In the early morning hours of Friday, May 12, Frank Ulrich Montgomery, the chairman of Marburger Bund (MB), the German physicians’ trade union, broke off talks with the chief negotiator for the State Tariff Community (TdL), Hartmut Möllring Möllring is a member of the Christian Democratic Union (CDU) and finance minister for the state of Lower Saxony.
Montgomery announced a significant expansion, beginning May 15, of the current strike by hospital physicians.
Following twelve hours of unsuccessful negotiations and clearly angered by the obstinate stand taken by the public employers, Montgomery declared that the Marburger Bund had gone into the talks “with a readiness to compromise.” However, it made no sense, he said, to discuss “with a Mr. Möllring who wants to grant physicians an income increase of just 1 percent.”
The “grandiose offer” announced by Möllring at the beginning of the negotiations, held in the city of Dresden, turned out to be a “bad joke,” Montgomery added.
For his part, Möllring said he had offered the physicians’ union a salary increase of between 15 and 16 percent, and more could not be contemplated “with the best will in the world.” His claim was countered by the deputy director of the Marburger Bund, Lutz Hammerschlag, who said the statement was pure demagogy.
Hammerschlag pointed out that last year the already-low incomes of hospital physicians were further reduced by the cancellation of Christmas and holiday pay and other measures, and the allegedly “generous offer” did not even compensate in many cases for these cuts. He said Möllring was obviously trying to set an example with the physicians and block any real increase in salaries.
Since the beginning of the strike by Germany’s 22,000 hospital physicians eight weeks ago, the finance minister of Lower Saxony has been intent on confrontation. In the course of ten rounds of negotiations and several high-level conferences, the physicians’ union has signaled its readiness to compromise, but Möllring has continually stalled the negotiations in an effort to bring the union to its knees.
The previous weekend, both sides had agreed to “essential points” in negotiations in Munich, and a speaker for the MB said an agreement was “within reach.” But Möllring intervened and called the salary claim “unacceptable” and “wrong,” although it represented less than half of the original 30 percent demand made by the doctors.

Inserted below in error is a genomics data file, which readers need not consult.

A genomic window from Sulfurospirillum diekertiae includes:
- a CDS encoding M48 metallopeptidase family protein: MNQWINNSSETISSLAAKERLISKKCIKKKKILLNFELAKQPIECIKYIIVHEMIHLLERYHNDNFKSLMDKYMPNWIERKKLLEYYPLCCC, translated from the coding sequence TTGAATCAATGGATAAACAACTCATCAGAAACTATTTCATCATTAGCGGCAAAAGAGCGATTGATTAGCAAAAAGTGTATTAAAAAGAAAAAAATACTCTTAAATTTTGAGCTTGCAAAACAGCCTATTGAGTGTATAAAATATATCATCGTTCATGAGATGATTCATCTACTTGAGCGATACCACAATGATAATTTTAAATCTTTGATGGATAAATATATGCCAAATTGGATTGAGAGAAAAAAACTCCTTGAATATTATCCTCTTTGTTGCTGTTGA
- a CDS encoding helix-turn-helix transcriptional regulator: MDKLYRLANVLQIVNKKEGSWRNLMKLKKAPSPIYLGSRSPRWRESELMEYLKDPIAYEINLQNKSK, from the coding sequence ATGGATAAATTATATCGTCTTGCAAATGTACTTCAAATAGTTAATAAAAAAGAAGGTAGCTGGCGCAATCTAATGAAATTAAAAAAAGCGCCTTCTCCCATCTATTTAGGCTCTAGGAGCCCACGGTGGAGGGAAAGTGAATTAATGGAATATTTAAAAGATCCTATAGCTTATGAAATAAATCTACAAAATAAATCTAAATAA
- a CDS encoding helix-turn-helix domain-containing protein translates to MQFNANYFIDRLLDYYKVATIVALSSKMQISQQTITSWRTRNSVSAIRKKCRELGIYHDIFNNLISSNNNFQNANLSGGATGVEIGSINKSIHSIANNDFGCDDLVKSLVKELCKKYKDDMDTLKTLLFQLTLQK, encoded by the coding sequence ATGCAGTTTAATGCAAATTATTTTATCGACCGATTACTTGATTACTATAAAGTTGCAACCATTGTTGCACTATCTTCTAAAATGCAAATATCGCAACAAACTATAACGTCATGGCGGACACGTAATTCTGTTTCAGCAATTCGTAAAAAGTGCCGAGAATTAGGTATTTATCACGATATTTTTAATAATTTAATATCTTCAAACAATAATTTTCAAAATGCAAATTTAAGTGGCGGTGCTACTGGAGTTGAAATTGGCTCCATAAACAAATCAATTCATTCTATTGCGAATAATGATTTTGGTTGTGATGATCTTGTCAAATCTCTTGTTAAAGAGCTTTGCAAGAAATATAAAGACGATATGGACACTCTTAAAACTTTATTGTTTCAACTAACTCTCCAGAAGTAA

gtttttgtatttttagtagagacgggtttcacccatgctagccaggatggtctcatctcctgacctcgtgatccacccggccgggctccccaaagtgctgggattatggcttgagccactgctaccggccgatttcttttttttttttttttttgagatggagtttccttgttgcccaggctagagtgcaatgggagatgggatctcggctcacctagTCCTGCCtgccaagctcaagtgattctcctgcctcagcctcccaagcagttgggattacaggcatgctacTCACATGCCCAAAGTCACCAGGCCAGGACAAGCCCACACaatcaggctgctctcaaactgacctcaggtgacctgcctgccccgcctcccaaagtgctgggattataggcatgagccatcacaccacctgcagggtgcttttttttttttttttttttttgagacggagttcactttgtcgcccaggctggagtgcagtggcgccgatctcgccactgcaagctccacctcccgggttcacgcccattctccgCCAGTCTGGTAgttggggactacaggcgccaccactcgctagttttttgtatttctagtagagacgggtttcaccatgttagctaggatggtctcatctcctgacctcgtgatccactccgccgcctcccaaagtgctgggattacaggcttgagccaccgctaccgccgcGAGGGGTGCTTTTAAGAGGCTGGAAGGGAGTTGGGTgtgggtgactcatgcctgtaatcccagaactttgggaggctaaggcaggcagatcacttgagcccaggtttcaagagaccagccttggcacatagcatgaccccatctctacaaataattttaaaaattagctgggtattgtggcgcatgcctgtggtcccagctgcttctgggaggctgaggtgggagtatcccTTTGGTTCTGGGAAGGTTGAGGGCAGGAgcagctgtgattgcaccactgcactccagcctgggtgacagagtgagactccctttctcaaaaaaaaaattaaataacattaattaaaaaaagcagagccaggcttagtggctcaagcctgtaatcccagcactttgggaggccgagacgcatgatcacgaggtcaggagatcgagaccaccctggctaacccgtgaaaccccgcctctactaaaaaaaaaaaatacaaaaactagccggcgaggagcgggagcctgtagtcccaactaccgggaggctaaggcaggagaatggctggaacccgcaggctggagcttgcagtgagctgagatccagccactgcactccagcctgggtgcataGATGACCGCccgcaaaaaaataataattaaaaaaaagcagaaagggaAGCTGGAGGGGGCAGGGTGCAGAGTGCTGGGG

On German television, the director of the Marburger Bund, Armin Ehl, once again stressed a readiness to compromise on the part of the union. The realistic level for a salary increase lay between 7 and 20 percent, Ehl said. At the same time, he emphasized that it was not just a question of more money for the physicians, but the entire package. Working hours also had to be regulated to change the current situation, in which physicians are frequently called upon to work 70 to 80 hours per week. Doctors were prepared to work up to 48 hours, Ehl said, as long as they were fully paid.
Discussions were due to continue in Cologne last Tuesday, after Möllring shifted the date several times and then suggested the top-level meeting in Dresden which has now collapsed.
Möllring’s attitude has led to differences among public employers. The managements at several hospitals have protested against the unyielding and provocative conduct of the negotiations by the TdL under Möllring’s leadership.
Several hospitals have even demanded the right to conduct independent negotiations with the union. Mathias Brandis, the director of the Freiburg University clinic, declared that the negotiations conducted by the TdL had been “in actual fact, a disaster.” In an interview with German radio, he said, “We would have long ago had an agreement with the Marburger Bund if we had been able to negotiate ourselves.”
Many directors and hospital managers are well aware of the catastrophic working conditions for assistant physicians, in particular, and endorse both an improvement in incomes and limits on working hours based on the prevailing conditions in other sectors of the public service. But chief negotiator Möllring has other goals.“Something is rotten in the state of Germany...”
“There is something rotten in the state of Germany, and this is shown by the collective bargaining conducted in the physicians’ strike,” said a recent comment by the Süddeutsche Zeitung, alluding to the unyielding attitude adopted by Möllring. The commentary went on to defend the strike. According to the newspaper, the “many failed rounds of talks” are, above all, a result of the fact that the “exploitation of physicians” is an embedded component of the medical profession.
This is no doubt correct. But there is a broader political context to Möllring’s confrontational course.
The finance minister of Lower Saxony belongs to a political grouping in the CDU which, together with prominent business circles and politicians in the “free market” Free Democratic Party (FDP), is putting pressure on the government led by CDU Chancellor Angela Merkel To these forces, the welfare cuts and attacks on employee rights being carried out by the government are inadequate, and they are being implemented too slowly. The government head of Lower Saxony, Prime Minister Christian Wulf, is a leading figure in this faction on the right of the CDU.
Since taking over as head of the Lower Saxony state government three years ago, Wulf has not only implemented drastic welfare cuts, but has also used also the influence of his state administration to undermine the previous basis of union-management negotiations, known as co-determination, at Volkswagen in order to pave the way for mass layoffs. The Lower Saxony state government holds 18 percent of the shares in Volkswagen.
A recent scandal—thoroughly exploited by the media—involving visits to brothels by union leaders that were financed by the VW management was directly bound up with plans for mass layoffs at Volkswagen and the aggressive, pro-big business policies of the Wulf-Möllring government.